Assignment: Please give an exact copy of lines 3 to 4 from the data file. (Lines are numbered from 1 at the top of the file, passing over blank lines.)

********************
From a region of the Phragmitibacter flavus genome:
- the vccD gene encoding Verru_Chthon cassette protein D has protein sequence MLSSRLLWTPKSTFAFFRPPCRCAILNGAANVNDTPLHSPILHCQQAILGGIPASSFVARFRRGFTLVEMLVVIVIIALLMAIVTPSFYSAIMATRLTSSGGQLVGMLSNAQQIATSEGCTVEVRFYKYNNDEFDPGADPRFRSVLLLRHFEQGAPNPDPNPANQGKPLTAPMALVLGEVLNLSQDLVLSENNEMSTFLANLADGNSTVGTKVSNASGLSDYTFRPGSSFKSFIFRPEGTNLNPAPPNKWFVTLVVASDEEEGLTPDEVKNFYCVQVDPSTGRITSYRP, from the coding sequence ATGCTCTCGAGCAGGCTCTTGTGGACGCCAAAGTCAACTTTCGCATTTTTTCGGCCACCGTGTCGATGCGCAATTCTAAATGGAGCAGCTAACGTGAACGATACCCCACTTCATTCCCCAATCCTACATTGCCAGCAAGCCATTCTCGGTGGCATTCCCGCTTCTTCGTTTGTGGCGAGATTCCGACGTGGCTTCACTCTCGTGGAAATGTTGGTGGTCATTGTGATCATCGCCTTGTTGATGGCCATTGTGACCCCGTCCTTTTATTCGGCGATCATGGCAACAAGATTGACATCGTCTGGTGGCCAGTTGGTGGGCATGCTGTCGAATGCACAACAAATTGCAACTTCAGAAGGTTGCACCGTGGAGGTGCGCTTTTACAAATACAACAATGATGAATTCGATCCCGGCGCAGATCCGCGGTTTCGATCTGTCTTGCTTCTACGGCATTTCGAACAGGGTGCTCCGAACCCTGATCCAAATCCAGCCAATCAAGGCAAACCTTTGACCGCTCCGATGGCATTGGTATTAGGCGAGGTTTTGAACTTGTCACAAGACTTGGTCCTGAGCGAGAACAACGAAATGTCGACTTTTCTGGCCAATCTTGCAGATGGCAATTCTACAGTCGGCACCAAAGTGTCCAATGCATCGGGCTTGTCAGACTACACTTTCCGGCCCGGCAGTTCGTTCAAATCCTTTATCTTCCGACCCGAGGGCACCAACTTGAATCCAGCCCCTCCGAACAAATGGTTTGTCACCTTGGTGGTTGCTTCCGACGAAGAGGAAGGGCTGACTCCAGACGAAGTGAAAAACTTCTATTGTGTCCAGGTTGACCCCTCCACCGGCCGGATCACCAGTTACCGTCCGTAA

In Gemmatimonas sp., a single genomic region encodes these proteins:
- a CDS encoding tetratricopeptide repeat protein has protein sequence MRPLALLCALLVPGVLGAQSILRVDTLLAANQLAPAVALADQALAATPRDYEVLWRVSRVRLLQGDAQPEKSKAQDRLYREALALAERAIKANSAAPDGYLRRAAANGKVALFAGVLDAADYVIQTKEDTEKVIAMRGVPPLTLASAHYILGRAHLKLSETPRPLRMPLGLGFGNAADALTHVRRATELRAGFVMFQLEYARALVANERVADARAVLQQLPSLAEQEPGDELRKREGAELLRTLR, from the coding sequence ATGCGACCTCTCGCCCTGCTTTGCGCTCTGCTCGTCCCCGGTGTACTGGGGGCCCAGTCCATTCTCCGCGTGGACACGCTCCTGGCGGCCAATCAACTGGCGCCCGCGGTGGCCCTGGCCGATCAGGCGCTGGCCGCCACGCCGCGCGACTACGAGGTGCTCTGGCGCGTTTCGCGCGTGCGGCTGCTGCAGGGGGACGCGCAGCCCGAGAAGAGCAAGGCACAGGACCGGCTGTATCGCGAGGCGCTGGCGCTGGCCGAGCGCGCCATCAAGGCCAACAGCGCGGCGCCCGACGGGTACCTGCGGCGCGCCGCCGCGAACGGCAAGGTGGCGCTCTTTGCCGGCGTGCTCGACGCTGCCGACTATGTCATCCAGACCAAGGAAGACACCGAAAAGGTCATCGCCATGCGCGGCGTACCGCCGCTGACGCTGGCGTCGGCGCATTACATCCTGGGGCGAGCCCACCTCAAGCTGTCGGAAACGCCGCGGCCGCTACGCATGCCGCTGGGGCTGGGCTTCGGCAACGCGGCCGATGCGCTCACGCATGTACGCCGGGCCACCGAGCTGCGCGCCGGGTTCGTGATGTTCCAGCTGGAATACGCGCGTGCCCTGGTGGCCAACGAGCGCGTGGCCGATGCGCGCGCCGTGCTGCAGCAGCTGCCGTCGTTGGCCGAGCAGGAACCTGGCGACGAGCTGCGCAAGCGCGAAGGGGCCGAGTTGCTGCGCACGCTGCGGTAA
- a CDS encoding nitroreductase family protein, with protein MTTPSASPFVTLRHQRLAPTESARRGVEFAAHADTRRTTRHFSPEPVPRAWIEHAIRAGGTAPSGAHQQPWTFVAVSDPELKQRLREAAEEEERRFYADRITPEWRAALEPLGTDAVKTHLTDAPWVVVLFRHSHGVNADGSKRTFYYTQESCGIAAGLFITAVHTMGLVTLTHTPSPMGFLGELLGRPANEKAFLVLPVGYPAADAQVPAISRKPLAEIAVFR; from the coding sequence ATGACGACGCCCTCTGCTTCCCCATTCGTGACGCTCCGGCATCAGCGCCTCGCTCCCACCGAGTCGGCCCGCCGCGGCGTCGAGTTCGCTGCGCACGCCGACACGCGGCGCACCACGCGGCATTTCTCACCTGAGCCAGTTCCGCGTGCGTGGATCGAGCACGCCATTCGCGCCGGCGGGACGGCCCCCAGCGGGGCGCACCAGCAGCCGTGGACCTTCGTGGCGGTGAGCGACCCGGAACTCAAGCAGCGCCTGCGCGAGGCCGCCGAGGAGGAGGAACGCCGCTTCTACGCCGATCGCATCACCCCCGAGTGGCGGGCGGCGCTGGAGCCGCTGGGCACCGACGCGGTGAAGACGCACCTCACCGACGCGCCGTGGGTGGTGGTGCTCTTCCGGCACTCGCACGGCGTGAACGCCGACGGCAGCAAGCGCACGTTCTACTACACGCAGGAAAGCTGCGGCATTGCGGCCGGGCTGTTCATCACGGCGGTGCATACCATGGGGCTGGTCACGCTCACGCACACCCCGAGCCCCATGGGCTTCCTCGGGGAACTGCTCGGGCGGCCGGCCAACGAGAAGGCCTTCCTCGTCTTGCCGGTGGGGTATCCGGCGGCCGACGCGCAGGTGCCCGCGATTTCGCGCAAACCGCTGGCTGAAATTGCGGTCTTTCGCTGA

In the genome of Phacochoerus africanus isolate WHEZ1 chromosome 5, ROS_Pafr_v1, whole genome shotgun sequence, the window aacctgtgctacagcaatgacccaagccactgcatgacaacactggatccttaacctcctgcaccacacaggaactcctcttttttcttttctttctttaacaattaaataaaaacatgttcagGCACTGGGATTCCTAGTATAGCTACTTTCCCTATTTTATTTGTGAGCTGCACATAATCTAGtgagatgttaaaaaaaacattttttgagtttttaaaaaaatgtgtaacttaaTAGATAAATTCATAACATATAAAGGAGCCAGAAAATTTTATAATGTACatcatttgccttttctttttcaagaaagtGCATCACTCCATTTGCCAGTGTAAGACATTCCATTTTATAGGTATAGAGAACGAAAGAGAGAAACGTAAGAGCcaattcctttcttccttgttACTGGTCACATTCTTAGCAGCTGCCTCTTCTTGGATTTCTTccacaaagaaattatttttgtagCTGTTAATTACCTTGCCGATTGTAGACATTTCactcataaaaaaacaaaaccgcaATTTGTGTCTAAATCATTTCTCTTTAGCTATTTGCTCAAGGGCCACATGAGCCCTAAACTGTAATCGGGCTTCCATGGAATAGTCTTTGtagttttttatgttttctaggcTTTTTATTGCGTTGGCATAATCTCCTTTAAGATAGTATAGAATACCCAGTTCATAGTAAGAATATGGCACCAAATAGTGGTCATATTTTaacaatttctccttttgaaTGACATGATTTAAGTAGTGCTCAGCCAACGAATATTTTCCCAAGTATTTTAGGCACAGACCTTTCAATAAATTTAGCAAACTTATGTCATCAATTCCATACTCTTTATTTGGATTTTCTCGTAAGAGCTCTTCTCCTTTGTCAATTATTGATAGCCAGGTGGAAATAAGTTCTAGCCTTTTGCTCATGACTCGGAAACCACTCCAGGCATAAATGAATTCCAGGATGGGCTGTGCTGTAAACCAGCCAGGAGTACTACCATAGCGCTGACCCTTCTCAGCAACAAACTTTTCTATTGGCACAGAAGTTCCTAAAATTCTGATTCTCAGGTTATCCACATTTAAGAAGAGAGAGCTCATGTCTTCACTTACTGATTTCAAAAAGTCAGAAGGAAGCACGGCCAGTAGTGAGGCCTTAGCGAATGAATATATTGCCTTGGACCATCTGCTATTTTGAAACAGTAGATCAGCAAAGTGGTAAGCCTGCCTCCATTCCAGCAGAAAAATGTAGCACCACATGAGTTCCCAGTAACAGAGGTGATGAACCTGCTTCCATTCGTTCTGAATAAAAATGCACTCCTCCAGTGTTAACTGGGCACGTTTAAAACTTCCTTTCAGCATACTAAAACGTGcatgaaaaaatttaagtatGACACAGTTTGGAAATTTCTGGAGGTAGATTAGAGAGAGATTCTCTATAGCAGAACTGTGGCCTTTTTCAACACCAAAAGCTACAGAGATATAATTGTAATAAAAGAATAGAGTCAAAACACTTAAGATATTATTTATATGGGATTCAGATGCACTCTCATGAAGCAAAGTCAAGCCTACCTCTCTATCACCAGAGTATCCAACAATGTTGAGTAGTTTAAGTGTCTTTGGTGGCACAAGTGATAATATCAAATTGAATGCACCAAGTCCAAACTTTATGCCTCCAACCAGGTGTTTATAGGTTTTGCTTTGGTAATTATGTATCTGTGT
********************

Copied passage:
In Gemmatimonas sp., a single genomic region encodes these proteins:
- a CDS encoding tetratricopeptide repeat protein has protein sequence MRPLALLCALLVPGVLGAQSILRVDTLLAANQLAPAVALADQALAATPRDYEVLWRVSRVRLLQGDAQPEKSKAQDRLYREALALAERAIKANSAAPDGYLRRAAANGKVALFAGVLDAADYVIQTKEDTEKVIAMRGVPPLTLASAHYILGRAHLKLSETPRPLRMPLGLGFGNAADALTHVRRATELRAGFVMFQLEYARALVANERVADARAVLQQLPSLAEQEPGDELRKREGAELLRTLR, from the coding sequence ATGCGACCTCTCGCCCTGCTTTGCGCTCTGCTCGTCCCCGGTGTACTGGGGGCCCAGTCCATTCTCCGCGTGGACACGCTCCTGGCGGCCAATCAACTGGCGCCCGCGGTGGCCCTGGCCGATCAGGCGCTGGCCGCCACGCCGCGCGACTACGAGGTGCTCTGGCGCGTTTCGCGCGTGCGGCTGCTGCAGGGGGACGCGCAGCCCGAGAAGAGCAAGGCACAGGACCGGCTGTATCGCGAGGCGCTGGCGCTGGCCGAGCGCGCCATCAAGGCCAACAGCGCGGCGCCCGACGGGTACCTGCGGCGCGCCGCCGCGAACGGCAAGGTGGCGCTCTTTGCCGGCGTGCTCGACGCTGCCGACTATGTCATCCAGACCAAGGAAGACACCGAAAAGGTCATCGCCATGCGCGGCGTACCGCCGCTGACGCTGGCGTCGGCGCATTACATCCTGGGGCGAGCCCACCTCAAGCTGTCGGAAACGCCGCGGCCGCTACGCATGCCGCTGGGGCTGGGCTTCGGCAACGCGGCCGATGCGCTCACGCATGTACGCCGGGCCACCGAGCTGCGCGCCGGGTTCGTGATGTTCCAGCTGGAATACGCGCGTGCCCTGGTGGCCAACGAGCGCGTGGCCGATGCGCGCGCCGTGCTGCAGCAGCTGCCGTCGTTGGCCGAGCAGGAACCTGGCGACGAGCTGCGCAAGCGCGAAGGGGCCGAGTTGCTGCGCACGCTGCGGTAA